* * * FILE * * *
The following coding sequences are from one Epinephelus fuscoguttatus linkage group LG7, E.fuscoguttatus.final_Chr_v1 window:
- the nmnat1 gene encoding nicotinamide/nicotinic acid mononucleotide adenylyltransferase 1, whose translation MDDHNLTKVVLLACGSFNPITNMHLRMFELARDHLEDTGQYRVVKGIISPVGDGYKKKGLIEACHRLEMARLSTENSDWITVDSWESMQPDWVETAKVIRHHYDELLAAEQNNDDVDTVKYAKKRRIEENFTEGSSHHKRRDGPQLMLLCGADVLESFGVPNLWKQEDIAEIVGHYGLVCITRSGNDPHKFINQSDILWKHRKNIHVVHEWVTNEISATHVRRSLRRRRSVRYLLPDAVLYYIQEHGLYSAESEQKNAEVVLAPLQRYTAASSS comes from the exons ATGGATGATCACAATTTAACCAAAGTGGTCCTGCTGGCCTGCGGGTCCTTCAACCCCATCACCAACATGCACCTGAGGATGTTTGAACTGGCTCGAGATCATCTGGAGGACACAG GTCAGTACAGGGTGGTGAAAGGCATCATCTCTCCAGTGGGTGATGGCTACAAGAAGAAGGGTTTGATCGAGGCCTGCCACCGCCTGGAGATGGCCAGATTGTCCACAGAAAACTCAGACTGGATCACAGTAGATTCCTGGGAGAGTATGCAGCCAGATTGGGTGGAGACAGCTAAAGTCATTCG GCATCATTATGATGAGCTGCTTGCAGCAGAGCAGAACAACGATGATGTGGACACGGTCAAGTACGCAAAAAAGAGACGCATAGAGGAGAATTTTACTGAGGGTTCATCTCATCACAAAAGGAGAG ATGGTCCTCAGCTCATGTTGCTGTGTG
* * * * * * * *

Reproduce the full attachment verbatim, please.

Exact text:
The following coding sequences are from one Epinephelus fuscoguttatus linkage group LG7, E.fuscoguttatus.final_Chr_v1 window:
- the nmnat1 gene encoding nicotinamide/nicotinic acid mononucleotide adenylyltransferase 1, whose translation MDDHNLTKVVLLACGSFNPITNMHLRMFELARDHLEDTGQYRVVKGIISPVGDGYKKKGLIEACHRLEMARLSTENSDWITVDSWESMQPDWVETAKVIRHHYDELLAAEQNNDDVDTVKYAKKRRIEENFTEGSSHHKRRDGPQLMLLCGADVLESFGVPNLWKQEDIAEIVGHYGLVCITRSGNDPHKFINQSDILWKHRKNIHVVHEWVTNEISATHVRRSLRRRRSVRYLLPDAVLYYIQEHGLYSAESEQKNAEVVLAPLQRYTAASSS comes from the exons ATGGATGATCACAATTTAACCAAAGTGGTCCTGCTGGCCTGCGGGTCCTTCAACCCCATCACCAACATGCACCTGAGGATGTTTGAACTGGCTCGAGATCATCTGGAGGACACAG GTCAGTACAGGGTGGTGAAAGGCATCATCTCTCCAGTGGGTGATGGCTACAAGAAGAAGGGTTTGATCGAGGCCTGCCACCGCCTGGAGATGGCCAGATTGTCCACAGAAAACTCAGACTGGATCACAGTAGATTCCTGGGAGAGTATGCAGCCAGATTGGGTGGAGACAGCTAAAGTCATTCG GCATCATTATGATGAGCTGCTTGCAGCAGAGCAGAACAACGATGATGTGGACACGGTCAAGTACGCAAAAAAGAGACGCATAGAGGAGAATTTTACTGAGGGTTCATCTCATCACAAAAGGAGAG ATGGTCCTCAGCTCATGTTGCTGTGTG